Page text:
Anyway, the holidays and work have been a welcome diversion but the truth is, the thought of this biopsy has kept me on edge for the past few weeks. Most who know me will probably tell you that I've reverted to that subdued, introspective self over these last several days and my nerves have been shot. Sometimes I find myself shaking uncontrollably. Even now as I type just as I think about it. Don't get me wrong, I'm relieved at the positive outlook offered by Dr. Califano and I do believe (for the first time perhaps) that the results of this test will be favorable and that I will officially be able to consider myself cancer free. But it doesn't go away. The spectre of cancer returning is something that we live with every remaining day of our lives. Perhaps if I'm fortunate enough to live another 15 or 20 years without any sort of recurrence I will have learned to not constantly dwell on it but for now and for the foreseeable future, it seems I will be preoccupied with this fear.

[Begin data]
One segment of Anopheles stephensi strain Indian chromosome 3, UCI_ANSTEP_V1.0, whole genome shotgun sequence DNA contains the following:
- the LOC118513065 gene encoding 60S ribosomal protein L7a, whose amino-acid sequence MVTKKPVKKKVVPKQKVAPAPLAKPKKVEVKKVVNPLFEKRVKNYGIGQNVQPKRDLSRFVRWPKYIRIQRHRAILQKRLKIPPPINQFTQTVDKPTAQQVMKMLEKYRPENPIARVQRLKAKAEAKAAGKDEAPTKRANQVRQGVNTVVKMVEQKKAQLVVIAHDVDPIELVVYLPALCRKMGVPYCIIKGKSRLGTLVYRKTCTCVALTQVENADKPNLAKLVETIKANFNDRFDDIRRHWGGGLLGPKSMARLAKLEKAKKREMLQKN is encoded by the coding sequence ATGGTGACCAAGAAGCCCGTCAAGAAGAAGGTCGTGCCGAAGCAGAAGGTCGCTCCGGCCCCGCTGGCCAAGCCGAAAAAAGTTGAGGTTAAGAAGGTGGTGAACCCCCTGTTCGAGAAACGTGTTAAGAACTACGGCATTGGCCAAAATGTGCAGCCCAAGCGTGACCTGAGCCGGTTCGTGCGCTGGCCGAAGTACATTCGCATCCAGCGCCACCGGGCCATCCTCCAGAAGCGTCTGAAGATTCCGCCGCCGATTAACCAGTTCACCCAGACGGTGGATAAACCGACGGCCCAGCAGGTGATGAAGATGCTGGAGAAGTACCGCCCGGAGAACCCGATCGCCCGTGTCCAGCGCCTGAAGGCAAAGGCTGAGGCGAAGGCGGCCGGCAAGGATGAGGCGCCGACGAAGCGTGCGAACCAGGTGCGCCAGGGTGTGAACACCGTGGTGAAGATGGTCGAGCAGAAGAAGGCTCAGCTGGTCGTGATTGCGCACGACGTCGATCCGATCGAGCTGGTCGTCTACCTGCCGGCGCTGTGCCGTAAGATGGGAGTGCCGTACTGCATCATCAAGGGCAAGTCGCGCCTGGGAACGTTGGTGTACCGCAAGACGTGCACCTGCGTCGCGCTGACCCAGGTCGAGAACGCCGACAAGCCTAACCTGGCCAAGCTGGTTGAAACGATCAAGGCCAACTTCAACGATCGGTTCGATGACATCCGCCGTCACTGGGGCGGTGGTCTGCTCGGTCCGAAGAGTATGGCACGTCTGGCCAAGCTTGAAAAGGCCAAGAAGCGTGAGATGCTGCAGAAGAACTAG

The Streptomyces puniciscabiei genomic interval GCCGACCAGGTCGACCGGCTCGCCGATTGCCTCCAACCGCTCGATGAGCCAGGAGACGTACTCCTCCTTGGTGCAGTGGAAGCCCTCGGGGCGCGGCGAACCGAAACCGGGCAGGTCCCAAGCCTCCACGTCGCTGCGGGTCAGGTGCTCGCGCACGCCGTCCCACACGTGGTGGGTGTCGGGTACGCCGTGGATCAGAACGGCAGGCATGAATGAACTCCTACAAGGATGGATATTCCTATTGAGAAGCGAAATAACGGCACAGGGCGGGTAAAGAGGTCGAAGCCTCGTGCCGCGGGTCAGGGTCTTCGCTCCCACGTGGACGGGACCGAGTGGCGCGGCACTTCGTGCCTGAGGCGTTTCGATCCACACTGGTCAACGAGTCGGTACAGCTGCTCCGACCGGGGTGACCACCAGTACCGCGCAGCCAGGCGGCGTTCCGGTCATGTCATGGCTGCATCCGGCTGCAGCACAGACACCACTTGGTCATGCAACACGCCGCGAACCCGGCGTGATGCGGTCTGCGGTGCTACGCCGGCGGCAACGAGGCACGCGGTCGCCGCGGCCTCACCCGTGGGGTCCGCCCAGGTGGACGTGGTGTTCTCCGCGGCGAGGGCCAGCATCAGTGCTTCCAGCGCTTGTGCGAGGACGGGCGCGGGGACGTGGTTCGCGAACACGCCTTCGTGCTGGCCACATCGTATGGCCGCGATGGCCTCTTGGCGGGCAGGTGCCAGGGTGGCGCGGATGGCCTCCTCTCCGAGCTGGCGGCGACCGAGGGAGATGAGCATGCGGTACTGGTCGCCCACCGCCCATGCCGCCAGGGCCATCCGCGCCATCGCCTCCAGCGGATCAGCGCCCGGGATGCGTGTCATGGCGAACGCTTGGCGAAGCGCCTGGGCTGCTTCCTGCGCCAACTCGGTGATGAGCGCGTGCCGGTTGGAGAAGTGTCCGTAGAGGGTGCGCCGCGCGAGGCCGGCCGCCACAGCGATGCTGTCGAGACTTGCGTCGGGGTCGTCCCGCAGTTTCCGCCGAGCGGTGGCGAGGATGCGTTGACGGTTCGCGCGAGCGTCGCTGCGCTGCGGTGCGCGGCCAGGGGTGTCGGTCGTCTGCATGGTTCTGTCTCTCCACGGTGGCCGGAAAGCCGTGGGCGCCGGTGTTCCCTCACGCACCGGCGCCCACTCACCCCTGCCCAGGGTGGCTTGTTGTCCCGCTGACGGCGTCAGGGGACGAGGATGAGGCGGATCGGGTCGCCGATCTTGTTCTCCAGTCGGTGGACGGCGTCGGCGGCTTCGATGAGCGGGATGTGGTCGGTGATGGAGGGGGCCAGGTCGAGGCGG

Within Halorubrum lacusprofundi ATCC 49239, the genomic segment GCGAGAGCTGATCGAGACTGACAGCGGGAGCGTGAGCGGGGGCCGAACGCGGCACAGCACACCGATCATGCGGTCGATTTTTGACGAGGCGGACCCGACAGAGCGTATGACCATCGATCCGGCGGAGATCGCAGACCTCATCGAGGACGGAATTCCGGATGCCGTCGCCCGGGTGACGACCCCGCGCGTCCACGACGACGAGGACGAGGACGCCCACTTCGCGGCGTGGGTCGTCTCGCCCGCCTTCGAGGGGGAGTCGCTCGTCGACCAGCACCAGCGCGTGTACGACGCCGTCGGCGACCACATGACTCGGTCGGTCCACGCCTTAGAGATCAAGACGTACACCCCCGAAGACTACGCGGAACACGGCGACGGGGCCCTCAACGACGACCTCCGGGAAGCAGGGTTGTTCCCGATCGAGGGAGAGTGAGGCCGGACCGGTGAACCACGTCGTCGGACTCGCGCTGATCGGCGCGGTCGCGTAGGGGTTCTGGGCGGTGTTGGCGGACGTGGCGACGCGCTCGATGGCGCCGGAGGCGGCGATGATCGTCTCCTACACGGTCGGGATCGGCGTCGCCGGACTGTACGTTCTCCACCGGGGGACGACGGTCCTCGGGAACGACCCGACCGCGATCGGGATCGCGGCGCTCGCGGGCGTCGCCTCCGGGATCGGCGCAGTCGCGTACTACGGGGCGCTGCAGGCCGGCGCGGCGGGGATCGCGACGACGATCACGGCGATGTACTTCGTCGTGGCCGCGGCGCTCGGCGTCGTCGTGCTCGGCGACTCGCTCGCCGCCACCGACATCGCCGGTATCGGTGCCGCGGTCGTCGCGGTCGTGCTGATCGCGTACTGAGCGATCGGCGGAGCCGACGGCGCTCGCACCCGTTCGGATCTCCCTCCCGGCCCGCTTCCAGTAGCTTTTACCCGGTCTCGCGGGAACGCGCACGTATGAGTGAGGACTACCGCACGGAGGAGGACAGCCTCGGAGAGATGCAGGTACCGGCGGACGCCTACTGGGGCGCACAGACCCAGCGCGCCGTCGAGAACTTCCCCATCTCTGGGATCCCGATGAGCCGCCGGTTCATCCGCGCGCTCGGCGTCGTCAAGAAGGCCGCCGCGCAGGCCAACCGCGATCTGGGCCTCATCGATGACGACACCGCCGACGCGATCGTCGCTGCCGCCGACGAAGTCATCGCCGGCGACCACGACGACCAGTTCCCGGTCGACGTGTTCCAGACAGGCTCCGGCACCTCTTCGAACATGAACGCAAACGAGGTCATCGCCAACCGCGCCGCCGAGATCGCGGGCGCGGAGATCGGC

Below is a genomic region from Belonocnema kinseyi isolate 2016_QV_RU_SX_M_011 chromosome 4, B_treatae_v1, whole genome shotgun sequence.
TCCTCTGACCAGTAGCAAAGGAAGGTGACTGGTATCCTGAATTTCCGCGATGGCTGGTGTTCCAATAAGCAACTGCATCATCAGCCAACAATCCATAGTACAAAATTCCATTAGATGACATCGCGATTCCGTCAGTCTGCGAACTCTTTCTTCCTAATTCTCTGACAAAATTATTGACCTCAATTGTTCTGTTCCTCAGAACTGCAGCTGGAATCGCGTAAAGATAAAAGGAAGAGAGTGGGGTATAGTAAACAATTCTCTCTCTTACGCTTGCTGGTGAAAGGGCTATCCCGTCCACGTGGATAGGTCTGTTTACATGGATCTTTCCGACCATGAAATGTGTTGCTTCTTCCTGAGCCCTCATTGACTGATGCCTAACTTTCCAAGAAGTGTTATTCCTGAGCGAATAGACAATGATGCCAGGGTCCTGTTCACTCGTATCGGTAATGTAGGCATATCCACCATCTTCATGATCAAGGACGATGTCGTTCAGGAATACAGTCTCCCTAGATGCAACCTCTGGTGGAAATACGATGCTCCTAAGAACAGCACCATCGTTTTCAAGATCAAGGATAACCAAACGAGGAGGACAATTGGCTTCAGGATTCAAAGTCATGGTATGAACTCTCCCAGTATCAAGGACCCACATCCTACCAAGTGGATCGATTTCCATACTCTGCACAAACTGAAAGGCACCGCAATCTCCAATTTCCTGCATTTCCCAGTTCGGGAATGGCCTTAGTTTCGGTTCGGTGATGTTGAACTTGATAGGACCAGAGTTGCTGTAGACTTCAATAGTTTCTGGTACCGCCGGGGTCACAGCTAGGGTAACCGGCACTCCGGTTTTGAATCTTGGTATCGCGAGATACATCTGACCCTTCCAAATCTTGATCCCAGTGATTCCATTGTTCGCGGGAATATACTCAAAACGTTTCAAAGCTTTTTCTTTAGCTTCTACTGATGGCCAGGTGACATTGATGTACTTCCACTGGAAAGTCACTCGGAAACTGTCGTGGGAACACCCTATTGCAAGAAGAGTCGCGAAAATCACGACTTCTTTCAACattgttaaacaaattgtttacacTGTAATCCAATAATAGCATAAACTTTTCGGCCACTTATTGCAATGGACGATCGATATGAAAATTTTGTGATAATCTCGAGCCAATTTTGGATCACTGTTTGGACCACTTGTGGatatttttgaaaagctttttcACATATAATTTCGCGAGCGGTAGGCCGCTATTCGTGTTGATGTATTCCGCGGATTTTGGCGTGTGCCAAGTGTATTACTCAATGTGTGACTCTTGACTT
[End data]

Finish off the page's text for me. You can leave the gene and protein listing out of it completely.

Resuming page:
Well, that's enough of that. I've never been one to make New Years resolutions but this year I'm going to. My resolution is to do all of the things that I said I was going to do through the pages of this blog but haven't really done yet. I'm going to start going to counseling and I'm going to try the alternative treatments that I've mentioned such as Reiki, guided imagery, meditation... maybe I'll even take up yoga. At the very least I think I deserve a massage. ( a REAL massage, not Miss Lillys, Buckey) No goal is worthwhile unless it's time bound so I pledge to do all of this by my birthday which is in April.

Sorry for the long post. For all of you who have asked me, I'll try to keep the pace a little more brisk and the posts a little less wordy from now on.

Oh yeah, Go Ravens! Beat the Colts today and that scum-sucking, backstabbing, sneak-out-in-the-middle-of-the-night-because-we're-a-bunch-of-cowards family that owns them (If you're not from Baltimore, this probably makes no sense to you... sorry).

2 Comments:

Blogger Tricia said...

You don't know me, but I have been reading your blog regularly over the past several months. My husband was diagnosed with tonsil cancer in September. I just wanted to say hello and let you know that I'm thinking about you and hoping that you get good results from your recent biopsy. I also wanted you to know that your words reached out to many people, even people like me who don't know you, and that following your story helped us get through our own version of a cancer diagnosis and treatment. Good luck to you for continued great health!

1:21 PM

 
Blogger mikeschafer said...

Tricia -

Thank you for your note. Goodluck to your husband and please email me if either of you would like... mschafe@yahoo.com.

Take care -

Mike

9:38 AM